Investing.com - U.S. stocks slid on Tuesday in a quiet session
as investors remained on the sidelines to await the release of the
minutes from the Federal Reserve's October policy meeting on
At the close of U.S. trading, the Dow Jones Industrial Average
finished down 0.07%, the S&P 500 index fell 0.20%, while the
Nasdaq Composite index fell 0.44%.
Investors sidestepped equities on sentiments that the minutes of
the Fed's October meeting will likely reveal authorities still opt
it necessary to hold off on scaling back stimulus tools for now,
expectations that have largely been priced into trading.
Stimulus tools such as the Fed's USD85 billion in monthly asset
purchases drive down interest rates to spur recovery, boosting
stock prices in the process.
Elsewhere, Federal Reserve Chair Ben Bernanke is due to speak in
public Tuesday evening, and markets bet that the nation's top
economist won't signal the need for a timetable to begin tapering
the Fed's USD85 billion in monthly bond purchases.
Last week, Fed Chair Nominee Janet Yellen suggested the economy
still needs the U.S. central bank's ultra-loose monetary policies
to ensure recovery, and on Monday, the Fed's Bank of New York chief
William C. Dudley said he was hopeful that recovery will gain steam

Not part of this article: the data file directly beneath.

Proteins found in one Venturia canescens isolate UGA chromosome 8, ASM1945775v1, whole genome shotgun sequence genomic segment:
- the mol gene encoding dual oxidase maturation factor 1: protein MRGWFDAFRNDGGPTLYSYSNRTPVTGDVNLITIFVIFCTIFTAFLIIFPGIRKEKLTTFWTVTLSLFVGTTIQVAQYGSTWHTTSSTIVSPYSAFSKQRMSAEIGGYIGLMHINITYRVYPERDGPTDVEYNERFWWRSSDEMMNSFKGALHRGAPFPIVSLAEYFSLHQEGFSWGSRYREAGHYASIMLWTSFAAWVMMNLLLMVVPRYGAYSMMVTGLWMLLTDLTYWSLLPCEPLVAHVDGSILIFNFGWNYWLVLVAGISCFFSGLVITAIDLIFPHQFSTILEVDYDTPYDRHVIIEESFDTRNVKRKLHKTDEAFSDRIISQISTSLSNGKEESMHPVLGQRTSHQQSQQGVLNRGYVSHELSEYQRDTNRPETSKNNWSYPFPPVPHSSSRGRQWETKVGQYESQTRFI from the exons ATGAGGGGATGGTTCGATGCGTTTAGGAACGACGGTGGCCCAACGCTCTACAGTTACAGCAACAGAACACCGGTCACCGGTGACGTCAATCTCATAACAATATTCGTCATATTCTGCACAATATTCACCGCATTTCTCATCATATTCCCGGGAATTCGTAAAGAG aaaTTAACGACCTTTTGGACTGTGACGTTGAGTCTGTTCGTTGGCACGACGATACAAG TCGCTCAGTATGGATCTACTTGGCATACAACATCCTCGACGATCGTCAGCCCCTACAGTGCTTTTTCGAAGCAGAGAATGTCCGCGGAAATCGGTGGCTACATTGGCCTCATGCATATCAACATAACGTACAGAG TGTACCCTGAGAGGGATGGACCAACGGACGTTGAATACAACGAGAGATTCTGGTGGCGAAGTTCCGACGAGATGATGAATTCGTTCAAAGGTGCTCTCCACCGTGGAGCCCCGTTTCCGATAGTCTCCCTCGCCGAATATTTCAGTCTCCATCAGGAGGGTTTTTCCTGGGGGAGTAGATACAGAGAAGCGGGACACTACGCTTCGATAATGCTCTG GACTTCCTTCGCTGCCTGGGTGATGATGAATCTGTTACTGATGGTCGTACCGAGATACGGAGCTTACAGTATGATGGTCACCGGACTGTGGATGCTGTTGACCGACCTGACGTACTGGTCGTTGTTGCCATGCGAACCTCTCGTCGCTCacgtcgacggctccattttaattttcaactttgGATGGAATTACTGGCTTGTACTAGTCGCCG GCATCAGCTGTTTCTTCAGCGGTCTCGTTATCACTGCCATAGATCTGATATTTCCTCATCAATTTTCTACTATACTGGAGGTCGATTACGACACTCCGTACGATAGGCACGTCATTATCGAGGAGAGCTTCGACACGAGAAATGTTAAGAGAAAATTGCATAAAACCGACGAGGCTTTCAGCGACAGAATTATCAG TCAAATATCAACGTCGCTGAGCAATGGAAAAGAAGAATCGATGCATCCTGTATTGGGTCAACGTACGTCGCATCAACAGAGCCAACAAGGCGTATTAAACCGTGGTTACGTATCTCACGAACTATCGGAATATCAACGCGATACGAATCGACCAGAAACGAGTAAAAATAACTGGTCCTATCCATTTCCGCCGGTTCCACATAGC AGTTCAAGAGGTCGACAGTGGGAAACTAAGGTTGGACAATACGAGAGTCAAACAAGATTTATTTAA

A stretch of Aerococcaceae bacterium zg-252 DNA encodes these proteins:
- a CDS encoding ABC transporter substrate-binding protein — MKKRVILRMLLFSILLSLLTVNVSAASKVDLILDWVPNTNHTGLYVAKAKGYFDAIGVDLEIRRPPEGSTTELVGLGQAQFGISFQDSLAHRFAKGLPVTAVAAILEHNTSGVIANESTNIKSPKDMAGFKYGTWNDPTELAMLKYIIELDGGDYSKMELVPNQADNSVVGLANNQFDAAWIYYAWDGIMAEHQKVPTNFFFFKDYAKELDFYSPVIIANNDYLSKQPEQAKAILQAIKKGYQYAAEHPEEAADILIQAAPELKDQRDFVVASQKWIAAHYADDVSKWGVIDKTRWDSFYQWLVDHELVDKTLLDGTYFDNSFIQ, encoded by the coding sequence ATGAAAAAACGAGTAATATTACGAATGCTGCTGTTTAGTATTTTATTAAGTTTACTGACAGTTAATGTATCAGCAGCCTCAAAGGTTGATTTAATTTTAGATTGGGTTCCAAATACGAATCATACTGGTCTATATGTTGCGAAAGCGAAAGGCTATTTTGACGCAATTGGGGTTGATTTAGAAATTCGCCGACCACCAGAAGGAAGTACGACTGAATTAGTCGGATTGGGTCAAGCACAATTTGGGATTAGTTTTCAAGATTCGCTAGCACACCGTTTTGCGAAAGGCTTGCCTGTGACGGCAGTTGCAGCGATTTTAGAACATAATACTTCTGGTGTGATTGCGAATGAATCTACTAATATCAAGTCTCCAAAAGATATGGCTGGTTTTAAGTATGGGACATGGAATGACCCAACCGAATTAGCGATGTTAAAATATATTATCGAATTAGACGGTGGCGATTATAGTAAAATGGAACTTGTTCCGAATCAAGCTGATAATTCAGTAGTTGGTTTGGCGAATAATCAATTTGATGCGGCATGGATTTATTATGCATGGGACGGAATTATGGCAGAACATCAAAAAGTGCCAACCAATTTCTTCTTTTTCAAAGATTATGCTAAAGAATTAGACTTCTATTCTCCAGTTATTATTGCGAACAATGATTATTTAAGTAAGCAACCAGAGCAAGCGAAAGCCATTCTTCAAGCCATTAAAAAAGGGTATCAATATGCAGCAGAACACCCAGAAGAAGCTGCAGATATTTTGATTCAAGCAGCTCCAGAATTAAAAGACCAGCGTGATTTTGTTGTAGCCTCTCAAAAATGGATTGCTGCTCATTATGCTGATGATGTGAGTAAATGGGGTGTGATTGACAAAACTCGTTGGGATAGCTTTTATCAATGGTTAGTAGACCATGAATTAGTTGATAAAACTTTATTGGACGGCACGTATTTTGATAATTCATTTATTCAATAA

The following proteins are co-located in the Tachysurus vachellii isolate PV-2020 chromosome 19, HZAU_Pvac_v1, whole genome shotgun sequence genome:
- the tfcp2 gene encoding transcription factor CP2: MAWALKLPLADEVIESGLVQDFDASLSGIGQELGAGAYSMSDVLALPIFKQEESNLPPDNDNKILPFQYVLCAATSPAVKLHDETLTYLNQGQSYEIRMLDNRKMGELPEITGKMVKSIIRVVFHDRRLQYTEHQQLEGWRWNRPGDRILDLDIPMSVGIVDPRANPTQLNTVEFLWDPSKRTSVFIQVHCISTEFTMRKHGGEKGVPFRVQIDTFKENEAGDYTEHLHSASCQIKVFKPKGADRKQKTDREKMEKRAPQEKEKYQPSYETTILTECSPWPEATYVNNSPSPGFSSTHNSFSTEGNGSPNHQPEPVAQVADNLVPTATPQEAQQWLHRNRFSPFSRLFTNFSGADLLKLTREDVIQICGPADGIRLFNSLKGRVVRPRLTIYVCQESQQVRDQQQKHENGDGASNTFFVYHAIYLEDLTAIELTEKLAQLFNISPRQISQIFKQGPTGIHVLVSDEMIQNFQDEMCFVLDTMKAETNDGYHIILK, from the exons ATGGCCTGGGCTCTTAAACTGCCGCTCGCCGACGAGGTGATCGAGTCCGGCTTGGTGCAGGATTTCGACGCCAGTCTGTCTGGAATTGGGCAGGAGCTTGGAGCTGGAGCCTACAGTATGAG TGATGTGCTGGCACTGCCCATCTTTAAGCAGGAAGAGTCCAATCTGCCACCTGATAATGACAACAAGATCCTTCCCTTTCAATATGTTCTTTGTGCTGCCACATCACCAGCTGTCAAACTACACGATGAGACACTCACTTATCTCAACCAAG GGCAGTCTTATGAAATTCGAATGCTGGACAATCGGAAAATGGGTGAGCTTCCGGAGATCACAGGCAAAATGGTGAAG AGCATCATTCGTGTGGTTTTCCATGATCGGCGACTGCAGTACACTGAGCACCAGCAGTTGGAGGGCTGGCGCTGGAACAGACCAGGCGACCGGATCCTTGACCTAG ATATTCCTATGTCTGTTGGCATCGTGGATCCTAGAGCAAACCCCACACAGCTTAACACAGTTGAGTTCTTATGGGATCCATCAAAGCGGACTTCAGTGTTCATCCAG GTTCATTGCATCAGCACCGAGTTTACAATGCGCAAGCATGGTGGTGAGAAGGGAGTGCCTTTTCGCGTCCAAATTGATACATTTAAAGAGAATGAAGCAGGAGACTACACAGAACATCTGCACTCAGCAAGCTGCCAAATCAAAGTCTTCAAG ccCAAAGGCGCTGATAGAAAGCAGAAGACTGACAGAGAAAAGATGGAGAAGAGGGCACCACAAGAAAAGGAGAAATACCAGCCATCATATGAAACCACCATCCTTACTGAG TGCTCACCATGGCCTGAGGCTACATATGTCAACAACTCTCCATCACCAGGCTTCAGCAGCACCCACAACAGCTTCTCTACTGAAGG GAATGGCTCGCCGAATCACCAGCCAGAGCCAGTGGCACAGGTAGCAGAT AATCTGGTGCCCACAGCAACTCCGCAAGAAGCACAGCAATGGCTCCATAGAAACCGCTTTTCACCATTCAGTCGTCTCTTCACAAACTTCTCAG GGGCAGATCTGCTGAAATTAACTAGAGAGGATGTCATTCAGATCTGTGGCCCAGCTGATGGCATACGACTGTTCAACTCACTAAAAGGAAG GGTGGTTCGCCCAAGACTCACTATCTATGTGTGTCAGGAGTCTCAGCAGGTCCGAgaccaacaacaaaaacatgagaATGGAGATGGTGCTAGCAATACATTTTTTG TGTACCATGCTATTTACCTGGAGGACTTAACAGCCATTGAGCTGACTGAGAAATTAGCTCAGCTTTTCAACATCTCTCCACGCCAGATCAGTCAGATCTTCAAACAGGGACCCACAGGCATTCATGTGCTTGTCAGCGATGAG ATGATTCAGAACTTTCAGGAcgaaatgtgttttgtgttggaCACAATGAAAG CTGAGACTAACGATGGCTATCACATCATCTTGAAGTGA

soon but made no indication over a need to consider scaling back
Elsewhere, Home Depot released earnings that beat revenue and
profit forecasts, though a cautious outlook from Best Buy dampened
Leading Dow Jones Industrial Average performers included Chevron,
up 1.24%, Home Depot, up 0.90%, and JPMorgan, up 0.78%.
The Dow Jones Industrial Average's worst performers included Visa,
down 1.23%, Microsoft, down 1.22%, and Pfizer, down 1.06%.
European indices, meanwhile, finished lower.
After the close of European trade, the EURO STOXX 50 fell 1.02%,
France's CAC 40 fell 1.12%, while Germany's DAX 30 fell 0.35%.
Meanwhile, in the U.K. the FTSE 100 finished down 0.38%.
On Wednesday, the U.S. is to release data on retail sales, consumer
inflation, existing home sales and business inventories.
Markets will keep a close eye on the release of the Federal Reserve
minutes of its latest policy meeting.
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